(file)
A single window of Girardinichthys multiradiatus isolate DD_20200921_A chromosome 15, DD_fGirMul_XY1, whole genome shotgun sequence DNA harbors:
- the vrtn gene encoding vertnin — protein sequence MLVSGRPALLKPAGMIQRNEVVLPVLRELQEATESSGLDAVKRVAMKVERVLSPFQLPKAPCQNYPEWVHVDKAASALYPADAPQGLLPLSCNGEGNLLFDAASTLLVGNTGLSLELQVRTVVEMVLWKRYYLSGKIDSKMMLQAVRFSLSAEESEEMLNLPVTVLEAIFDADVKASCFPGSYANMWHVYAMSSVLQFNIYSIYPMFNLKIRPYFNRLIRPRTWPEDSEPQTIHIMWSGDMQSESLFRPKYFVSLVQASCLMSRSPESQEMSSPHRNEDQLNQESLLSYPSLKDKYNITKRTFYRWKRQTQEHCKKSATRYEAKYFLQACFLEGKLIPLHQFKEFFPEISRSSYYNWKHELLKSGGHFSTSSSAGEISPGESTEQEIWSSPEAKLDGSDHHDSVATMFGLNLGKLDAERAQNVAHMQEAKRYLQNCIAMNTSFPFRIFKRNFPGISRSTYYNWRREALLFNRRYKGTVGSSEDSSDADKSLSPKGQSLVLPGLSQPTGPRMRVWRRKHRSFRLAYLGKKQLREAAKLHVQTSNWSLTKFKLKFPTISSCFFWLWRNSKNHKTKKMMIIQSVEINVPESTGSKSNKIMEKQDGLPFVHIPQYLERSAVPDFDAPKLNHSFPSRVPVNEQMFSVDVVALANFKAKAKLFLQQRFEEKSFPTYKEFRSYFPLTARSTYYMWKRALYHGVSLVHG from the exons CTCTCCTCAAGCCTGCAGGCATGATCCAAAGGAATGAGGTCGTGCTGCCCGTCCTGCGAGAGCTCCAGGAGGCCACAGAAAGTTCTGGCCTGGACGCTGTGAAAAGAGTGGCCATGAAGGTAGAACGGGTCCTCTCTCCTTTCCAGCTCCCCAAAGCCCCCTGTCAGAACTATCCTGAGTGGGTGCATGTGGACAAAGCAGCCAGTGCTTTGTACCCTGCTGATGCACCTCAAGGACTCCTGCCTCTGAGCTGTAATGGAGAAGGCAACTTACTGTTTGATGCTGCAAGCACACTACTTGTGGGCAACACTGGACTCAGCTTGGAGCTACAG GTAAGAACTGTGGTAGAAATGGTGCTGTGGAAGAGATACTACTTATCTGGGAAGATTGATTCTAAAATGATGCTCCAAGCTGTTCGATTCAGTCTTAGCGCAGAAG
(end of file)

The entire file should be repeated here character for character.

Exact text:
A single window of Girardinichthys multiradiatus isolate DD_20200921_A chromosome 15, DD_fGirMul_XY1, whole genome shotgun sequence DNA harbors:
- the vrtn gene encoding vertnin — protein sequence MLVSGRPALLKPAGMIQRNEVVLPVLRELQEATESSGLDAVKRVAMKVERVLSPFQLPKAPCQNYPEWVHVDKAASALYPADAPQGLLPLSCNGEGNLLFDAASTLLVGNTGLSLELQVRTVVEMVLWKRYYLSGKIDSKMMLQAVRFSLSAEESEEMLNLPVTVLEAIFDADVKASCFPGSYANMWHVYAMSSVLQFNIYSIYPMFNLKIRPYFNRLIRPRTWPEDSEPQTIHIMWSGDMQSESLFRPKYFVSLVQASCLMSRSPESQEMSSPHRNEDQLNQESLLSYPSLKDKYNITKRTFYRWKRQTQEHCKKSATRYEAKYFLQACFLEGKLIPLHQFKEFFPEISRSSYYNWKHELLKSGGHFSTSSSAGEISPGESTEQEIWSSPEAKLDGSDHHDSVATMFGLNLGKLDAERAQNVAHMQEAKRYLQNCIAMNTSFPFRIFKRNFPGISRSTYYNWRREALLFNRRYKGTVGSSEDSSDADKSLSPKGQSLVLPGLSQPTGPRMRVWRRKHRSFRLAYLGKKQLREAAKLHVQTSNWSLTKFKLKFPTISSCFFWLWRNSKNHKTKKMMIIQSVEINVPESTGSKSNKIMEKQDGLPFVHIPQYLERSAVPDFDAPKLNHSFPSRVPVNEQMFSVDVVALANFKAKAKLFLQQRFEEKSFPTYKEFRSYFPLTARSTYYMWKRALYHGVSLVHG from the exons CTCTCCTCAAGCCTGCAGGCATGATCCAAAGGAATGAGGTCGTGCTGCCCGTCCTGCGAGAGCTCCAGGAGGCCACAGAAAGTTCTGGCCTGGACGCTGTGAAAAGAGTGGCCATGAAGGTAGAACGGGTCCTCTCTCCTTTCCAGCTCCCCAAAGCCCCCTGTCAGAACTATCCTGAGTGGGTGCATGTGGACAAAGCAGCCAGTGCTTTGTACCCTGCTGATGCACCTCAAGGACTCCTGCCTCTGAGCTGTAATGGAGAAGGCAACTTACTGTTTGATGCTGCAAGCACACTACTTGTGGGCAACACTGGACTCAGCTTGGAGCTACAG GTAAGAACTGTGGTAGAAATGGTGCTGTGGAAGAGATACTACTTATCTGGGAAGATTGATTCTAAAATGATGCTCCAAGCTGTTCGATTCAGTCTTAGCGCAGAAG